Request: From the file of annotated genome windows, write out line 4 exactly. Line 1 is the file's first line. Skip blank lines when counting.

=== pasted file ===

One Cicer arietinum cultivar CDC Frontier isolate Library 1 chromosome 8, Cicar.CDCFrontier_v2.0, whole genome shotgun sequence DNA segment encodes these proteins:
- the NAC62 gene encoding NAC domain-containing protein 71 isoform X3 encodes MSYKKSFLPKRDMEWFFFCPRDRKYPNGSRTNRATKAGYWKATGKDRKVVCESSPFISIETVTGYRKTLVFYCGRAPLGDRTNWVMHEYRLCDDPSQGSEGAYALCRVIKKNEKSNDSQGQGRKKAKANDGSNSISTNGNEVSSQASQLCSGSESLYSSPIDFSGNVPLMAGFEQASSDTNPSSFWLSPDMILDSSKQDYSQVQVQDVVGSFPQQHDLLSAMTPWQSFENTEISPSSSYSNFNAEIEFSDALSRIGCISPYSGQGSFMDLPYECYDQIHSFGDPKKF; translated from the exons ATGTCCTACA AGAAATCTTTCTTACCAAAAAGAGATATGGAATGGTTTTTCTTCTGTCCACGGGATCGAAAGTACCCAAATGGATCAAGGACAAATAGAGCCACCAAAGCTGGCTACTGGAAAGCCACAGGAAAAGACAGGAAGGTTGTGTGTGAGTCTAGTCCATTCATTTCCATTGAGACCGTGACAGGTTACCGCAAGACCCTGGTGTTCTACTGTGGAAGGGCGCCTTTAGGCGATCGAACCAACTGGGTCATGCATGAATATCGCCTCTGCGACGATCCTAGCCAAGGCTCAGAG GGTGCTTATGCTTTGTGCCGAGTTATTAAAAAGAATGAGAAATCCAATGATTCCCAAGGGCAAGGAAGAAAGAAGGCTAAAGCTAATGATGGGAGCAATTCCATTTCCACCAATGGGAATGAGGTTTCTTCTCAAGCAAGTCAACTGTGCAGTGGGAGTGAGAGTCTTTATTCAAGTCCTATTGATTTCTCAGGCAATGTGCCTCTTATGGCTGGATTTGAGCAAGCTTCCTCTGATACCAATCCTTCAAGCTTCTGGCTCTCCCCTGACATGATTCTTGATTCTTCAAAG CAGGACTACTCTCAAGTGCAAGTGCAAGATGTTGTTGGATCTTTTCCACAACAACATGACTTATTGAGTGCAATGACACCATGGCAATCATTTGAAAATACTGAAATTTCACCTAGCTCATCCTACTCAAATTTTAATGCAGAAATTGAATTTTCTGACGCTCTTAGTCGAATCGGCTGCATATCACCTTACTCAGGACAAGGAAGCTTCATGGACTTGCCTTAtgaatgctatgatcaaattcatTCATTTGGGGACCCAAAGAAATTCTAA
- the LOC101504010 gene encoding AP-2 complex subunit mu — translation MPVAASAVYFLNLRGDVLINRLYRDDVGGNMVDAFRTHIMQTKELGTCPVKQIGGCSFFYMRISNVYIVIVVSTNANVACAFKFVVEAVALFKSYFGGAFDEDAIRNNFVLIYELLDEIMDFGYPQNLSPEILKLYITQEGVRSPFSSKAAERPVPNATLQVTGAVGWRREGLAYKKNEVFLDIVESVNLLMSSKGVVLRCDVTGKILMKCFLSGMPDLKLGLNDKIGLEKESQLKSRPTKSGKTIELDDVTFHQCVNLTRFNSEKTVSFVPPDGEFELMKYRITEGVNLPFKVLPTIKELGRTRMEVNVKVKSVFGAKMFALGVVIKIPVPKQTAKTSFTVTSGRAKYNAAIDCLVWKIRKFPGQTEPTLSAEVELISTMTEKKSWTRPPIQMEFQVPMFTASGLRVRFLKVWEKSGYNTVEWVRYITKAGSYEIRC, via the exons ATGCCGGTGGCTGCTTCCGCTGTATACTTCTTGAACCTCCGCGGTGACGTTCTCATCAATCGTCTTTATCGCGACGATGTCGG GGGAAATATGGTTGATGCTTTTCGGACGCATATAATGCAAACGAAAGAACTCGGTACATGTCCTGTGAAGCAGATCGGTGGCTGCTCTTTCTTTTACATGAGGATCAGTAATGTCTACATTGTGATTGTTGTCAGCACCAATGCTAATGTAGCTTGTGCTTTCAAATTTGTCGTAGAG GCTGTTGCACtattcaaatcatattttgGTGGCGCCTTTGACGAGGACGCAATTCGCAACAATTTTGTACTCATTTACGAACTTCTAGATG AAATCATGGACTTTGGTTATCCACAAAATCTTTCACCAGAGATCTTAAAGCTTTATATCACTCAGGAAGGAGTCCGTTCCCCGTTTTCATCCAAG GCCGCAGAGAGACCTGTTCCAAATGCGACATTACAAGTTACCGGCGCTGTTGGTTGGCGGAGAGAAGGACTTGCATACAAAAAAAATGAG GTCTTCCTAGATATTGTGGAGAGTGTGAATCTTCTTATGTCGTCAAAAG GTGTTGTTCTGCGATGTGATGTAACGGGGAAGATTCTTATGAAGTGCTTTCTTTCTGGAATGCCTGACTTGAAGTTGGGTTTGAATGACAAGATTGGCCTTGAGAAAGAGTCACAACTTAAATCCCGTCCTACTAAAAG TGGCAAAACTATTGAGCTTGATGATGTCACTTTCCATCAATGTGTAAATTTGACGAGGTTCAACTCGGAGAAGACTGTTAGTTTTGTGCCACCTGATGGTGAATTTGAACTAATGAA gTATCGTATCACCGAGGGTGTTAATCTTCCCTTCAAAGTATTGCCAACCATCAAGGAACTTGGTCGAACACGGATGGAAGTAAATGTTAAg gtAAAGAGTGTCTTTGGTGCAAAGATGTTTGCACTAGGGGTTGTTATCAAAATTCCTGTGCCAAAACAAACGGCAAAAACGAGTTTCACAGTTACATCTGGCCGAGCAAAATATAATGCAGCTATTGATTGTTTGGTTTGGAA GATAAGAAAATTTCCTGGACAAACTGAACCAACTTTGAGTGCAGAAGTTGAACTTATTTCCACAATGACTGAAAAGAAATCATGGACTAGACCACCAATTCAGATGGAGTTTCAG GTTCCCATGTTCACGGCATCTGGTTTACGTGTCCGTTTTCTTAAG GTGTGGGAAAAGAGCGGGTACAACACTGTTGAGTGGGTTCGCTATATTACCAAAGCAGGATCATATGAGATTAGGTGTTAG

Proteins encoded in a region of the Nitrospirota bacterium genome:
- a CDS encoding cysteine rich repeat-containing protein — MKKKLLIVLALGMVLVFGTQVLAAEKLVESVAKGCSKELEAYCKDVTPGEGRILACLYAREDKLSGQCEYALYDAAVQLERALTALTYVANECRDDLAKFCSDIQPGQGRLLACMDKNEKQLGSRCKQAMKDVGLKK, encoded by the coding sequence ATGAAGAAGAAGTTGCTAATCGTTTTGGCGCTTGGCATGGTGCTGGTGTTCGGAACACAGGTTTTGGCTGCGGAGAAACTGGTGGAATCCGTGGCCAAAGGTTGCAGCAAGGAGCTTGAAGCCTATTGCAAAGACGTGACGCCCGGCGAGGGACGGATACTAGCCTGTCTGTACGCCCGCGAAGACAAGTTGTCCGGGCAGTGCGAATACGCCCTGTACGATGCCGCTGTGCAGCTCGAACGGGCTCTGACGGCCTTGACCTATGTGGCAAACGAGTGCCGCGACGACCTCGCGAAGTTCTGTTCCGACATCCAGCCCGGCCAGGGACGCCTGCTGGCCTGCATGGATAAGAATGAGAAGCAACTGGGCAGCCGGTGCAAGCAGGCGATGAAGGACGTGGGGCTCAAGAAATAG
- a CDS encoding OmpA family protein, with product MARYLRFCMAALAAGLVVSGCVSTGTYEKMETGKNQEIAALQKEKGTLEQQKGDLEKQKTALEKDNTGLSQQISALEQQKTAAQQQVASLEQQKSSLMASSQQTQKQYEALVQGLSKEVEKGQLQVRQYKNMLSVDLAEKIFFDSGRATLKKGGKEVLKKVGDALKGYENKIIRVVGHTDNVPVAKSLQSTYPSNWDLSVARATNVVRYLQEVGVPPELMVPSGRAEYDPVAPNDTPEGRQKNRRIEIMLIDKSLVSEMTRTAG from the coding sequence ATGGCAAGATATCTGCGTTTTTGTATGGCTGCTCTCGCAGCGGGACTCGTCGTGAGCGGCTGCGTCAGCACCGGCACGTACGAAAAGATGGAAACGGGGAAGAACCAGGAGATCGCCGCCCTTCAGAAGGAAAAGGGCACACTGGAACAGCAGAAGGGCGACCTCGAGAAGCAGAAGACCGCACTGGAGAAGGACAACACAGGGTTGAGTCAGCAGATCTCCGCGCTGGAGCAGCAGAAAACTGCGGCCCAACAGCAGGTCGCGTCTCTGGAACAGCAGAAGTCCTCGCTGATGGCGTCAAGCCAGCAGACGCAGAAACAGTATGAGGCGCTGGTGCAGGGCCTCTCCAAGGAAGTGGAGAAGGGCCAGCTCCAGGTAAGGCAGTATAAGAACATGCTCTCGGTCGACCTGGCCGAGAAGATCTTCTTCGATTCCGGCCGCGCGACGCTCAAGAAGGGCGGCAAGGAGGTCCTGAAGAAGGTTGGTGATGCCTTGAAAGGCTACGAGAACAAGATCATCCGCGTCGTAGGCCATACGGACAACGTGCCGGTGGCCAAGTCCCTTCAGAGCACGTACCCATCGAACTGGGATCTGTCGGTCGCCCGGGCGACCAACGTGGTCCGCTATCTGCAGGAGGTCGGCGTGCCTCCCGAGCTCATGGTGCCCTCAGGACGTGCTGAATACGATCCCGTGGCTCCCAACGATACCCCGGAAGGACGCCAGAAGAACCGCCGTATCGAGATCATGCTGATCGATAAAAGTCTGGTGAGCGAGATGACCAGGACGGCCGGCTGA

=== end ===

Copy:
Proteins encoded in a region of the Nitrospirota bacterium genome: